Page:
In February 2016, The New York Times revealed that a celebrated teacher at Success Academy utilized a teaching technique known as ‘rip and redo’ on an unsuspecting 1st grader. The chain insisted that this was an anomaly as was the now infamous ‘got to go’ list, also revealed by The New York Times a few months earlier.
One purpose of charters, at least originally, was for them to experiment with things and share their best practices with the public schools. And of course there are a lot of other things, good and bad, that are happening at Success Academy, but it is pretty amazing that the public doesn’t get a chance to see what they are doing to achieve such unbelievable test scores. It’s as if one hospital seems to have found the cure to Cancer and scientists are not permitted to verify their claims or learn how the treatment works.
So a few months later Success started posting videos on a public site where they are actually sharing what they consider to be their best practices. There are about 500 videos so far, probably amounting to twenty hours of footage (most videos are just a minute or two).
Maybe people don’t know this about me considering that I’m a critic of ‘No Excuses’ charter schools, but as a teacher I am someone who likes my class to be pretty orderly. I’ve written two guidebooks for new teachers ‘Reluctant Disciplinarian’ and ‘Beyond Survival’ and I do think, especially for new teachers, it is better to be too strict if the only other option is to have no control over your classes. As I’ve aged, I’ve mellowed and gotten more confidence in myself as a teacher so I no longer ‘need’ to have total control at all times, which has definitely made me a happier teacher.
I haven’t watched many of these videos so don’t think that I’ve somehow cherry picked three that prove whatever point I’m trying to make, but I have selected three to analyze a bit. Some people may see these videos and like what they see. Surely Success Academy, as private as they are, must think that these are videos to be proud of otherwise they would not go through the effort of posting them.
This first video is just 52 seconds long. The teacher is explaining how each student will get a jar of tiles and the students have to arrange the tiles into a rectangle and then figure out a short cut to count the tiles (presumably by multiplying the length and width of the rectangle they form)
As this is a ‘hands on’ activity, I was a bit surprised that students were instructed to work in ‘zero noise’ and ‘making sure that none of your tiles falls to the floor.’ I do think that a teacher should make it clear that when using manipulatives like this, they are not toys and students should take them seriously. But what is the big deal if a tile falls on the floor once in a while? I would not be thrilled if my child were in this overly controlled classroom.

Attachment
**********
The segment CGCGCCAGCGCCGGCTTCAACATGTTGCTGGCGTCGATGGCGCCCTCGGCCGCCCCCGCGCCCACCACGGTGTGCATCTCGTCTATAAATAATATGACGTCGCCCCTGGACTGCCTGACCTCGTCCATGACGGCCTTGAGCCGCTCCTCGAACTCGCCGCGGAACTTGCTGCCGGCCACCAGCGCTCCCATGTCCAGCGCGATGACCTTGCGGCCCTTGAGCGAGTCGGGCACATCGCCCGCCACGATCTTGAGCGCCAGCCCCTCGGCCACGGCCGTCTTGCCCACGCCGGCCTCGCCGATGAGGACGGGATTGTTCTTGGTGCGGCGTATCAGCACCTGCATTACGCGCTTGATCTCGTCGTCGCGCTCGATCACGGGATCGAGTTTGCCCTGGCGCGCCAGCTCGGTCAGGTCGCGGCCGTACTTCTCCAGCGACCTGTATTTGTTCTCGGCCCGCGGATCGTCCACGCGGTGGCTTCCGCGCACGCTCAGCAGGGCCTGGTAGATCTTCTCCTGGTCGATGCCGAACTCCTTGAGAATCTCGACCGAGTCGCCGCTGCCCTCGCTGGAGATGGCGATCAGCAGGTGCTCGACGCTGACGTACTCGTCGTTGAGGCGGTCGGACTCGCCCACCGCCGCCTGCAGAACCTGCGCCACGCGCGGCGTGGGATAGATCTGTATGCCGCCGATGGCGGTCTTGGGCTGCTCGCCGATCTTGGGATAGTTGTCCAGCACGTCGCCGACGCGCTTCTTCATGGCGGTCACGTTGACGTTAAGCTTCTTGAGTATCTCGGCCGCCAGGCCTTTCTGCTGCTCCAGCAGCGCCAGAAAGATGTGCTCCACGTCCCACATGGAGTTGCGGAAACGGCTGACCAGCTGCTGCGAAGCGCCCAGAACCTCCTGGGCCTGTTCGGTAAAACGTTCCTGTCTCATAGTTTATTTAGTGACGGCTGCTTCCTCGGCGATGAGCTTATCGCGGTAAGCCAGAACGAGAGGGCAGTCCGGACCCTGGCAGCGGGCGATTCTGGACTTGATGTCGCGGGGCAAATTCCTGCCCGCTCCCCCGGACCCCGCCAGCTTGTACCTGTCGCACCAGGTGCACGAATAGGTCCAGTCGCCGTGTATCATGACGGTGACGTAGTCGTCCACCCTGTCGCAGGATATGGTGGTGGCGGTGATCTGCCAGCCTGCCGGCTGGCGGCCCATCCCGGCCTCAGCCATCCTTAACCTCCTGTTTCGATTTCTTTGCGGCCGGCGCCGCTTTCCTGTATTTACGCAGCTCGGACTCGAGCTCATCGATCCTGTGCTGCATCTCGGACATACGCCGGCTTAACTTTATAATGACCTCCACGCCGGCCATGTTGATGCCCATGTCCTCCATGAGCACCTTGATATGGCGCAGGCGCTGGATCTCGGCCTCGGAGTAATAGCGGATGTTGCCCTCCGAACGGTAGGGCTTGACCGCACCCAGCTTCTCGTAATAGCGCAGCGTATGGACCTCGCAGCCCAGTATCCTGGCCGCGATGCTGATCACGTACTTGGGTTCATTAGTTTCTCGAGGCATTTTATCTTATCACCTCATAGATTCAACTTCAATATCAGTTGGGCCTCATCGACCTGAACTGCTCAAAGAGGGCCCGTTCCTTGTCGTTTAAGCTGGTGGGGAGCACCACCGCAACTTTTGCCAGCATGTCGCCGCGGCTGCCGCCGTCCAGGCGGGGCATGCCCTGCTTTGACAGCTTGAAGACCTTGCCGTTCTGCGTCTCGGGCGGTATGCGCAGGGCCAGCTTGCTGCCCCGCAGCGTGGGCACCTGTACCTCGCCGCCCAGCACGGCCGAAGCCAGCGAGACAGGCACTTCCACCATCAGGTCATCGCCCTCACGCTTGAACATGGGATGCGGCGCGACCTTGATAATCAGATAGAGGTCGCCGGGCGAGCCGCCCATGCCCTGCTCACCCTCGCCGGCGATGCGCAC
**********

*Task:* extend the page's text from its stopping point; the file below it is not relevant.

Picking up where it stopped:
This next video is one that I found very disturbing. The teacher is coaching the student before the a test about how he should be ‘precise.’ She repeats this a bunch of times and watching the student, and I know that he could be nervous about being on camera, but I still find this interaction very awkward. Something I’ve noticed from the few videos I’ve seen is that the teachers, at least the ones featured on the videos, are very robotic and cold. I think that in a school there should be a mix of different ‘types’ of teacher as some kids may relate to one type better than another, and also it’s good to get to experience dealing with different personality types. I haven’t looked at many videos, but of the ones I saw, all the teachers seemed to be twenty-something white women with type-A personalities (not to stereotype, or anything). If people who read this blog watch some other videos and notice different personality types, leave comments after this post.
This last video is long, but I was most struck by the first two minutes where the teacher (A TFA teacher, actually) is giving a pep talk before the activity, reading some non-fiction passages and answering 7 questions. In the first two minutes the word “score” is said ten times. At 4:43 a student mentions the state tests as a reason for learning about reading. At 5:00 a second student chimes in and mentions the state tests. These students have been trained well indeed!
I notice that any time a teacher poses a question to the class, the students seem to have to respond by first rephrasing the question. So the teacher asks “Why is it important to have a deep understanding of the passage before answering the question?” and the student answers by first saying “It is important to have a deep understanding of the passage before answering the question because …” It seems very ‘conformist’ to me.
The students do get opportunity to talk and answer questions and express ideas but this lesson is extremely ‘teacher-driven.’ Also, these are 6th graders doing a reading passage with 7 questions after they’ve already been through the Success Academy program for 3rd, 4th, and 5th grade test prep so this lesson seems a bit unnecessary to me.
At 34:10 students are asked to raise their hand if they got a 4, 3, 2, or 1, which I don’t think is right to publicly shame kids who did poorly on an assignment.
As I’ve mentioned, I was one of the original uptight controlling teachers in my younger days. I still don’t like watching a class that is in chaos even if its some kind of controlled chaos where the students are actually learning even if it doesn’t seem like it.
I do appreciate that the teachers are certainly working hard at this test prep lesson. I’m just hoping that when my kids are in 6th grade they don’t have to endure a lesson like this. People who read this blog may disagree with me, and that’s fine too.